This news highlights the importance of having an experienced attorney review labor peace agreements that are required by CCDC. It is important to remember that the details of these agreements are subject to negotiation, and the difference between an enforceable agreement and a one-sided agreement that allows a union to engage in unfair or harassing organizational tactics can be easily overlooked. 

 



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Proposal to abolish medical cannabis tax fails to become Canadian Conservative Party policy

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A proposal to consider the abolition of tax on cannabis for medical purposes did not have a chance to become official party policy at the Conservative Party convention over the weekend.

The proposal would have called on the Conservative Party of Canada to adopt a policy that would “abolish the excise tax on medical cannabis, fostering compassionate patient care and promoting its potential as a ‘Made in Canada’ safer alternative to addictive opioids.”

Policy 1849 had passed the first stage of voting and was then heard as a regional priority from New Brunswick in a breakout session on Friday. However, the proposal did not make it past that stage. Had it passed, it would have had a chance to proceed to the convention floor for a final vote on Saturday, September 9.

Tanner Stewart, who helped bring the proposal forward, says he is disappointed the proposal didn’t make it to the floor, but feels it was still a worthwhile effort to spread awareness of the issue. Stewart is the founder of Stewart Farms, a cannabis producer in St. Stephen, New Brunswick.

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Sept 8 Alert: OHA to suspend rule requiring aspergillus testing on cannabis products

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PORTLAND, Ore. – Oregon Health Authority (OHA) will be filing a temporary rule suspending the requirement to test cannabis products for certain species of a mold known as Aspergillus.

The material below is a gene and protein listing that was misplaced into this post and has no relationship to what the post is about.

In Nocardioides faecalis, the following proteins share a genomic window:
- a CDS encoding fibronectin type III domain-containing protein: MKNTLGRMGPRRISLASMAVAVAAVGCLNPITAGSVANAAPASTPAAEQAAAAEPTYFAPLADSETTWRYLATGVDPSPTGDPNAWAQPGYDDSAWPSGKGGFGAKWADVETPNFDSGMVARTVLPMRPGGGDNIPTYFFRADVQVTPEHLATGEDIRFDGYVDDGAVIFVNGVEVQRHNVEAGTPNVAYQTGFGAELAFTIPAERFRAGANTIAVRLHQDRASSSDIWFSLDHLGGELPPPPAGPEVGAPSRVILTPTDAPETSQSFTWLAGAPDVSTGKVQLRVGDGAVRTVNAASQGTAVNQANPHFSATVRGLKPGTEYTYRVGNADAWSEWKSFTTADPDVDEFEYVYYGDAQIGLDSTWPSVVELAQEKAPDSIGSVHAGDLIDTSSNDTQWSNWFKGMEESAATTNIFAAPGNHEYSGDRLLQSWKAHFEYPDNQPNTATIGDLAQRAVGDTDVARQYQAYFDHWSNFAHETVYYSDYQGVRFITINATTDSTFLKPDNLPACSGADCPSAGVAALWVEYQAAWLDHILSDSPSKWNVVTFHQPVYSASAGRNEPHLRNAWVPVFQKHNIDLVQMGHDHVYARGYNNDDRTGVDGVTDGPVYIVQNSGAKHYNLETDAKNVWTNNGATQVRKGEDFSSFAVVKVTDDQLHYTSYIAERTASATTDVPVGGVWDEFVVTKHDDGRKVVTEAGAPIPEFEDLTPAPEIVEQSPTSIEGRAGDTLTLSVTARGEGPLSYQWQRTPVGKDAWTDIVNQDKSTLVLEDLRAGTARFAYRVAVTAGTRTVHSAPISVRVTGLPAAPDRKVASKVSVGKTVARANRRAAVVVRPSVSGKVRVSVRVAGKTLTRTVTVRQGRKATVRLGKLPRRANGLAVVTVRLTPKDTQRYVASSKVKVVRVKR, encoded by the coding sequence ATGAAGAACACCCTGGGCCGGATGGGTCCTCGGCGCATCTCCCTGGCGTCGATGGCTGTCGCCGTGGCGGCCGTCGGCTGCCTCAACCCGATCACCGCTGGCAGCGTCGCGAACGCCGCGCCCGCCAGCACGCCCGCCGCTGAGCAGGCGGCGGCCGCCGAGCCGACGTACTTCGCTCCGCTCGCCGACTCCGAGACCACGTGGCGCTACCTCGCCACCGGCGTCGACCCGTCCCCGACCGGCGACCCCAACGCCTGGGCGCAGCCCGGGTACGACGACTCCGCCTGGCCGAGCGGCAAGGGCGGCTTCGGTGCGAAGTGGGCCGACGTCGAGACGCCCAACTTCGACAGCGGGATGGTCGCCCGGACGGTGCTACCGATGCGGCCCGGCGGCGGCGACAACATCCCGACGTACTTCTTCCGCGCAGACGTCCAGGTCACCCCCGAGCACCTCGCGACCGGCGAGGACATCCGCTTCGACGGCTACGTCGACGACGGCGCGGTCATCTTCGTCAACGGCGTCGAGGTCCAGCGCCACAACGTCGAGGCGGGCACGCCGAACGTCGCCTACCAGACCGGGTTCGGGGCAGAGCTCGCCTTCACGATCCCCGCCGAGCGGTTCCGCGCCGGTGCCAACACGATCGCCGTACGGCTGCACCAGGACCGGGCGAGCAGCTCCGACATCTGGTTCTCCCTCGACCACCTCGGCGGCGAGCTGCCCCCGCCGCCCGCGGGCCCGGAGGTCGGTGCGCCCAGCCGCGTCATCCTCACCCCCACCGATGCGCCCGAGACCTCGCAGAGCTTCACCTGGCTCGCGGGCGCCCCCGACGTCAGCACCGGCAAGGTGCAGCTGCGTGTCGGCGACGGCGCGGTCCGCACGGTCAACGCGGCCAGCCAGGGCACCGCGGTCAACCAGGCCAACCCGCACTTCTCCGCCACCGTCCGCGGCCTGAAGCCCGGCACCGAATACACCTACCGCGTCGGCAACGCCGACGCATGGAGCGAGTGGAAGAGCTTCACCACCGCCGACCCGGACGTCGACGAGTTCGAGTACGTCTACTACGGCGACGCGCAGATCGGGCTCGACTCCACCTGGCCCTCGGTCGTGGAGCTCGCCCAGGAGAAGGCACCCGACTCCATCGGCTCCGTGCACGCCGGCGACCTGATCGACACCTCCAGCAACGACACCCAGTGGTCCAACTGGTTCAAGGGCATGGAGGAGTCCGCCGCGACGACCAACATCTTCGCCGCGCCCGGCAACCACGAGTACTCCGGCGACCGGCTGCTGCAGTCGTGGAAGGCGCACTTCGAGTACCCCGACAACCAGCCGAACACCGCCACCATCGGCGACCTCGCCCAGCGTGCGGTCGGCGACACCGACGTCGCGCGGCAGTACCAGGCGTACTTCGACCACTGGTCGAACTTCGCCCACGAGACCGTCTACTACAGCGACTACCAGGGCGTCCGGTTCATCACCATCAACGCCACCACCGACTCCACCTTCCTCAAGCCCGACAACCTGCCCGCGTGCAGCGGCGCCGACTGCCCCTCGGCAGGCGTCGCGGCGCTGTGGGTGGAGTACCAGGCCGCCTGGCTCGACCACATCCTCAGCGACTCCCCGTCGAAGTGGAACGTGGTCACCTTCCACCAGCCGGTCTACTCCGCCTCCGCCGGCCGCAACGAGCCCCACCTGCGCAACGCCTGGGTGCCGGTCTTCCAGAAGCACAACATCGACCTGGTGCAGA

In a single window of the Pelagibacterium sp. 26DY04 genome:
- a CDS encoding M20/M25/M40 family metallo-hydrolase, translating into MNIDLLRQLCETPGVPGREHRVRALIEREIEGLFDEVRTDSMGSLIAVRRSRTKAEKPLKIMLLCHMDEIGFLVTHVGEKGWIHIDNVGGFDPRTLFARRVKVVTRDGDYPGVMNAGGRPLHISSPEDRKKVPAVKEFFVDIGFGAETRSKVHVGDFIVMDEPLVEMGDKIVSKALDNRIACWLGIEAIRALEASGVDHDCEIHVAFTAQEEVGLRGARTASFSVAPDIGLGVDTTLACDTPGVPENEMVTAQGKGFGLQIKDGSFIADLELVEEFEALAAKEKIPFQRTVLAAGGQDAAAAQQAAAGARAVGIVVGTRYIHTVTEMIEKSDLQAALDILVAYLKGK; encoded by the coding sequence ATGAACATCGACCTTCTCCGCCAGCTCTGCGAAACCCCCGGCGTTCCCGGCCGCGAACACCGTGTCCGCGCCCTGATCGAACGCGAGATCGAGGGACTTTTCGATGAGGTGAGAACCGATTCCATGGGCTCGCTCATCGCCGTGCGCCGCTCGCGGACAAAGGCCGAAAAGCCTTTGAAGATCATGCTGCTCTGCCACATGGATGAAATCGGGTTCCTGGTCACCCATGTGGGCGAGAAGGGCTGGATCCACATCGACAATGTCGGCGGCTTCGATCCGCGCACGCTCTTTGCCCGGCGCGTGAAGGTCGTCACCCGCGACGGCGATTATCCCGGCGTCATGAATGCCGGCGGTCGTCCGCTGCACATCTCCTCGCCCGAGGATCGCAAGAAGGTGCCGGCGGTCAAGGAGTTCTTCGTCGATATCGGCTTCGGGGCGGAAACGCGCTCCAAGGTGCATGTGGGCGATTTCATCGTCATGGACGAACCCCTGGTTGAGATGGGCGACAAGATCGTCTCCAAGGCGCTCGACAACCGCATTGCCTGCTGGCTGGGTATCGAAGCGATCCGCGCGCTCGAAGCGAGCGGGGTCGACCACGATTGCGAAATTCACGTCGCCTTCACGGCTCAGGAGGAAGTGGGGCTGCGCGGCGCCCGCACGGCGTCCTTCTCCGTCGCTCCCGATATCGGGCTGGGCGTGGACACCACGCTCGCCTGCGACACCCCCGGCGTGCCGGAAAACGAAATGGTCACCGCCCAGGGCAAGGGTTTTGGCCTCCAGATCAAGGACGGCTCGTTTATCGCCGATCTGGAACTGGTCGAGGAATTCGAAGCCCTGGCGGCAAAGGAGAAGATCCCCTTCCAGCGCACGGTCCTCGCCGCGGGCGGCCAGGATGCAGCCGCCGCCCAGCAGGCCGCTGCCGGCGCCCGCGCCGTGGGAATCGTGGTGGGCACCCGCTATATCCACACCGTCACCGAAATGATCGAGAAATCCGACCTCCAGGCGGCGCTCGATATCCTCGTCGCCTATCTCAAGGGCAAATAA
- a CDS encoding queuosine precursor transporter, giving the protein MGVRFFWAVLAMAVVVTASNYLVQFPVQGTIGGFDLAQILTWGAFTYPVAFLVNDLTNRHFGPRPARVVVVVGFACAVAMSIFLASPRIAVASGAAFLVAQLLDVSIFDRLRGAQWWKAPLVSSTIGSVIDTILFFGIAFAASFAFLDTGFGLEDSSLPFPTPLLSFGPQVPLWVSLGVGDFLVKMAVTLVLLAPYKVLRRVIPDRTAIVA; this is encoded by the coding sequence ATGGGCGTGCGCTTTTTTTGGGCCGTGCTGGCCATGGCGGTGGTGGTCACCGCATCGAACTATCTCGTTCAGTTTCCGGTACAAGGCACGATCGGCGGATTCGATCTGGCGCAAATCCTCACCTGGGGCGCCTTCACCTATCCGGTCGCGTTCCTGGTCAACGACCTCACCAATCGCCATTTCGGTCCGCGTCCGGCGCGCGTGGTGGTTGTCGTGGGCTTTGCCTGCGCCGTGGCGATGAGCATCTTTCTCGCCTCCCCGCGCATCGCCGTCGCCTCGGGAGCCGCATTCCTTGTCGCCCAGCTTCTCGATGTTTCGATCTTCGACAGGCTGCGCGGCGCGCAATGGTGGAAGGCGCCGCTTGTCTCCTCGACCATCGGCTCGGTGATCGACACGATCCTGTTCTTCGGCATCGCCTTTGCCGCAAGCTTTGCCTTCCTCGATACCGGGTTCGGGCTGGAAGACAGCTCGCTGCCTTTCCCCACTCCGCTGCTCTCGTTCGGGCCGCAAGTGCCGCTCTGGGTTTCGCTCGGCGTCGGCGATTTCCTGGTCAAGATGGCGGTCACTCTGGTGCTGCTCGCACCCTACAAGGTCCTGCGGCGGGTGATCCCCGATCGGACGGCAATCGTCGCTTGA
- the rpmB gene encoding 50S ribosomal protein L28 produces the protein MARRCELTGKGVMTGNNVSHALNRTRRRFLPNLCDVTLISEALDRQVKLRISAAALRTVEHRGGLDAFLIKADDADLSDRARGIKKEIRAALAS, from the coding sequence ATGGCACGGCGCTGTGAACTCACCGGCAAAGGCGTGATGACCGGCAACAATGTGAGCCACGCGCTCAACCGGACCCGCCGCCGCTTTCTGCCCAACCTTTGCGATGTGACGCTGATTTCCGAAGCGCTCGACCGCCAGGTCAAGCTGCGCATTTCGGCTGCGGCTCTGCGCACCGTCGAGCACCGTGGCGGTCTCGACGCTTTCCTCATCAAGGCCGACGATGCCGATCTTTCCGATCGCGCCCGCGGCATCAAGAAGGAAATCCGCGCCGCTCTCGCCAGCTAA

The agency’s decision to suspend the Aspergillus testing requirement in Oregon Administrative Rule 333-007-0390 follows an Aug. 25 Oregon Court of Appeals stay of the rule. Representatives of the state’s cannabis industry had earlier led a legal challenge to that part of the rule.

André Ourso, administrator for the Center for Health Protection at OHA’s Public Health Division, said the agency “remains concerned about the health impacts of Aspergillus on cannabis users, including Oregon Medical Marijuana Program registrants, and will consider revisiting rulemaking in the near future.”

In the meantime, OHA will amend OAR 333-007-0390 as a temporary rule to remove the requirement for Aspergillus testing. Testing for Shiga toxin-producing Escherichia coli (STEC) and Salmonella species will continue to be required.

The part of OAR 333-007-0390 requiring Aspergillus testing went into effect March 31, 2022, when OHA required new tests for heavy metals, mycotoxins and microbiological contaminants on marijuana items and industrial hemp-derived vapor items. Testing for heavy metals and microbiological contaminants was required for items harvested or manufactured on or after March 1, 2023.

Microbiological contaminant testing included testing for the presence of four pathogenic species of Aspergillus: A. flavus, A. fumigatus, A. niger and A. terreus, which are known to be harmful to humans.

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Also Cultiva are hosting this

You are invited to the following event:

September Cannabis Insiders Meeting – Federal Rescheduling, Aspergillus Testing, OHA & OLCC RACs

When: 11 Sep 2023 6:30 PM, PDT
Where: Cultiva Law – 11 NE MLK Blvd, Portland, OR

Will you be attending?